Job 29:24
Parallel Verses
New American Standard Bible
"I smiled on them when they did not believe, And the light of my face they did not cast down.

King James Bible
If I laughed on them, they believed it not; and the light of my countenance they cast not down.

Darby Bible Translation
If I laughed on them, they believed it not; and they troubled not the serenity of my countenance.

World English Bible
I smiled on them when they had no confidence. They didn't reject the light of my face.

Young's Literal Translation
I laugh unto them -- they give no credence, And the light of my face cause not to fall.

Job 29:24 Parallel
Barnes' Notes on the Bible

If I laughed on them they believed it not - There is considerable variety in the interpretation of this member of the verse. Dr. Good renders it, "I smiled upon them, and they were gay." Herder, If I laughed at them, they were not offended." Coverdale," When I laughed, they knew well it was not earnest." Schultens, "I will laugh at them, they are not secure." But Rosenmuller, Jun. et Trem., Noyes and Umbreit, accord with the sense given in our common translation. The Hebrew literally is, "Should I laugh upon them, they did not confide;" and, according to Rosenmuller, the meaning is, "Such was the reverence for my gravity, that if at any time I relaxed in my severity of manner, they would scarcely believe it, nor did they omit any of their reverence toward me, as if familiarity with the great should produce contempt." Grotius explains it to mean, "Even my jests, they thought, contained something serious." The word used here, however (שׂחק śâchaq), means not only to laugh or smile upon, but; to laugh at, or deride; Psalm 52:6; Job 30:1; compare Job 5:22; Job 39:7; Job 22:19. It seems to me, that the sense is that so great was his influence, that he was able to control them even with a smile, without saying a word; that if, when a measure was proposed in debate, he should even smile, though he said nothing, they would have no confidence in it, but would at once abandon it as unwise. No higher influence than this can be well conceived, and this exposition accords with the general course of remark, where Job traces along the various degrees of his influence until he comes to this, the highest of them all.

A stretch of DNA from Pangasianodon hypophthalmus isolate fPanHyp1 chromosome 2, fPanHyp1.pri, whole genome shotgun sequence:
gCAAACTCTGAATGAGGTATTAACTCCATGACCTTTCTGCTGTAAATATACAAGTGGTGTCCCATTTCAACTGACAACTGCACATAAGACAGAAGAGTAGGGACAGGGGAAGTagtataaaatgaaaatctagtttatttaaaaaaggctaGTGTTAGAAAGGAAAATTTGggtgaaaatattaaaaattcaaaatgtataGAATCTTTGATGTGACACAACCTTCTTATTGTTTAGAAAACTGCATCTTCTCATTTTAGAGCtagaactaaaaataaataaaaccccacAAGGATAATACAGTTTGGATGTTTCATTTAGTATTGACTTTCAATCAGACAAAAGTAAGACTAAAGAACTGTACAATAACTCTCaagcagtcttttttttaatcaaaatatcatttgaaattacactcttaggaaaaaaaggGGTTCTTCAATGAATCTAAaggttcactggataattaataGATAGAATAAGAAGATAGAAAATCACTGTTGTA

And the light of my countenance they cast not down - His smile of favor on an undertaking, or his smile at the weakness or lack of wisdom of any thing proposed, they could not resist. It settled the matter. They had not power by their arguments or moral courage to resist him even if he did not say a word, or even to change the aspect of his countenance. A look, a token of approbation or disapprobation from him, was enough.

Job 29:24 Parallel Commentaries

The Case of Spiritual Decay and Languor in Religion
1. Declension in religion, and relapses into sin, with their sorrowful consequences, are in the general too probable.--2. The ease of declension and langour in religion described, negatively.--3. And positively.--4. As discovering itself by a failure in the duties of the closet.--5. By a neglect of social worship.--6. By want of love to our fellow Christians.--7. By an undue attachment to sensual pleasures or secular cares.--8. By prejudices against some important principles in religion.--9,10. A
Philip Doddridge—The Rise and Progress of Religion in the Soul

Oh that I were as in Months Past! Job 29:02:00

John Newton—Olney Hymns

Job 29:23
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